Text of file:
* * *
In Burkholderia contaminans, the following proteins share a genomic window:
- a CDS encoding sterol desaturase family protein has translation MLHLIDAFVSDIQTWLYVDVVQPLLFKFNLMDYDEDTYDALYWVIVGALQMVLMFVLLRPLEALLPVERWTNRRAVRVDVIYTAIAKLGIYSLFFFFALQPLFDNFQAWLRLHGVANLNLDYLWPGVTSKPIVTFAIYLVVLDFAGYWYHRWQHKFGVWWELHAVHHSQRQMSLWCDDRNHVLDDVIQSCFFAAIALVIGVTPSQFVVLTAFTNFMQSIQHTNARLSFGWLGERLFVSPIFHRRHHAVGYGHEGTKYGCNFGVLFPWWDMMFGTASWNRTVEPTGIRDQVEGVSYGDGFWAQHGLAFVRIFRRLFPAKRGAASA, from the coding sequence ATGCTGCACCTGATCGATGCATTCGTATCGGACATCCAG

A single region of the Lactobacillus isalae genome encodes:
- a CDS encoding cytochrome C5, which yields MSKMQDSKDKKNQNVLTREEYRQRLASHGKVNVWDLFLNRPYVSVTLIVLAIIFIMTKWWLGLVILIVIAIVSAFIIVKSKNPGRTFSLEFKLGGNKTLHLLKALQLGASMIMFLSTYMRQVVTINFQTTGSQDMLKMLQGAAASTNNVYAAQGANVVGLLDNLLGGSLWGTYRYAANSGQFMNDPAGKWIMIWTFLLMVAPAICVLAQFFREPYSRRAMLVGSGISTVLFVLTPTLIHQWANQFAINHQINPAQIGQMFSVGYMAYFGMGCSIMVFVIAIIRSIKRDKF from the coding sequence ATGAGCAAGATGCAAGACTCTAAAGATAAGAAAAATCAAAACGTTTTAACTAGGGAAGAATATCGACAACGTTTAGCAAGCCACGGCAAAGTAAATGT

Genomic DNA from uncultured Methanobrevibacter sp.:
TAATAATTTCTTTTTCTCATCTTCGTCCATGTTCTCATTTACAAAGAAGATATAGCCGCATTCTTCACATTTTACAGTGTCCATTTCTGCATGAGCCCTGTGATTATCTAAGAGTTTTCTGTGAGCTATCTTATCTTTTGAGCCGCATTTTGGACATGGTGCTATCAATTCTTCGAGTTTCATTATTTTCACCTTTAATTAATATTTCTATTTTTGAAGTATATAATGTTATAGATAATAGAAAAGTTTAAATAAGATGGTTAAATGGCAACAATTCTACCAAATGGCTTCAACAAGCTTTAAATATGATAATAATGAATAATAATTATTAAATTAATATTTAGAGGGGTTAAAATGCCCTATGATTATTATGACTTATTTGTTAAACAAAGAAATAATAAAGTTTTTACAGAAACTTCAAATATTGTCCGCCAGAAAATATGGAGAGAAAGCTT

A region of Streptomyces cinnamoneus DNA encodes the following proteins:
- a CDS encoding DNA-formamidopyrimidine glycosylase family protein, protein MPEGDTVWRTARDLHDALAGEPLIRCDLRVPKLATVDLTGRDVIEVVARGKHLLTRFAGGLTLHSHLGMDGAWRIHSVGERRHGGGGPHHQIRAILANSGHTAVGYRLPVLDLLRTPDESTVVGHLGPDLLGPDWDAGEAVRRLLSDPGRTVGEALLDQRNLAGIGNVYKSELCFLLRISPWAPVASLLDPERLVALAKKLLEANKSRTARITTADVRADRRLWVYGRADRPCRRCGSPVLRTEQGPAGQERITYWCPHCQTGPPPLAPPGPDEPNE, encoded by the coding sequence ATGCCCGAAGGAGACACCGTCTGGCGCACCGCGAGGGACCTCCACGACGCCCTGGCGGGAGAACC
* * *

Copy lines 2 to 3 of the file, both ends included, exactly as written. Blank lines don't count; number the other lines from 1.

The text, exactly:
- a CDS encoding sterol desaturase family protein has translation MLHLIDAFVSDIQTWLYVDVVQPLLFKFNLMDYDEDTYDALYWVIVGALQMVLMFVLLRPLEALLPVERWTNRRAVRVDVIYTAIAKLGIYSLFFFFALQPLFDNFQAWLRLHGVANLNLDYLWPGVTSKPIVTFAIYLVVLDFAGYWYHRWQHKFGVWWELHAVHHSQRQMSLWCDDRNHVLDDVIQSCFFAAIALVIGVTPSQFVVLTAFTNFMQSIQHTNARLSFGWLGERLFVSPIFHRRHHAVGYGHEGTKYGCNFGVLFPWWDMMFGTASWNRTVEPTGIRDQVEGVSYGDGFWAQHGLAFVRIFRRLFPAKRGAASA, from the coding sequence ATGCTGCACCTGATCGATGCATTCGTATCGGACATCCAG

A single region of the Lactobacillus isalae genome encodes: